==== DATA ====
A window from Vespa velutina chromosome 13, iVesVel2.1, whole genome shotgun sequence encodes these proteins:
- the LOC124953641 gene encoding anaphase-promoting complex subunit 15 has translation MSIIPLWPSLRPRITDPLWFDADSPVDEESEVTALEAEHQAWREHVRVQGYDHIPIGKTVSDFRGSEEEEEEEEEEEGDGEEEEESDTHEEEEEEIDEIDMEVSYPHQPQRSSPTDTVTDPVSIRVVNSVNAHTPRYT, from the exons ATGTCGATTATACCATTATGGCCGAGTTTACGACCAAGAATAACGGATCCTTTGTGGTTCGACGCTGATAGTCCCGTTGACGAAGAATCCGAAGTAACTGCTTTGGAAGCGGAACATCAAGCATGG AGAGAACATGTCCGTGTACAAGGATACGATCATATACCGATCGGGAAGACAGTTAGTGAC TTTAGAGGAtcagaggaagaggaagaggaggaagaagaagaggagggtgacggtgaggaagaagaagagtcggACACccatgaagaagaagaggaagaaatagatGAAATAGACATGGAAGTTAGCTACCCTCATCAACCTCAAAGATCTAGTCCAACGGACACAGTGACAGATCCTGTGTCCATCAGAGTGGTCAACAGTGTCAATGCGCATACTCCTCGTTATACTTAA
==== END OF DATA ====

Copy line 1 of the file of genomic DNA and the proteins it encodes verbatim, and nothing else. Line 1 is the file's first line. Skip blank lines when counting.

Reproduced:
A window from Vespa velutina chromosome 13, iVesVel2.1, whole genome shotgun sequence encodes these proteins: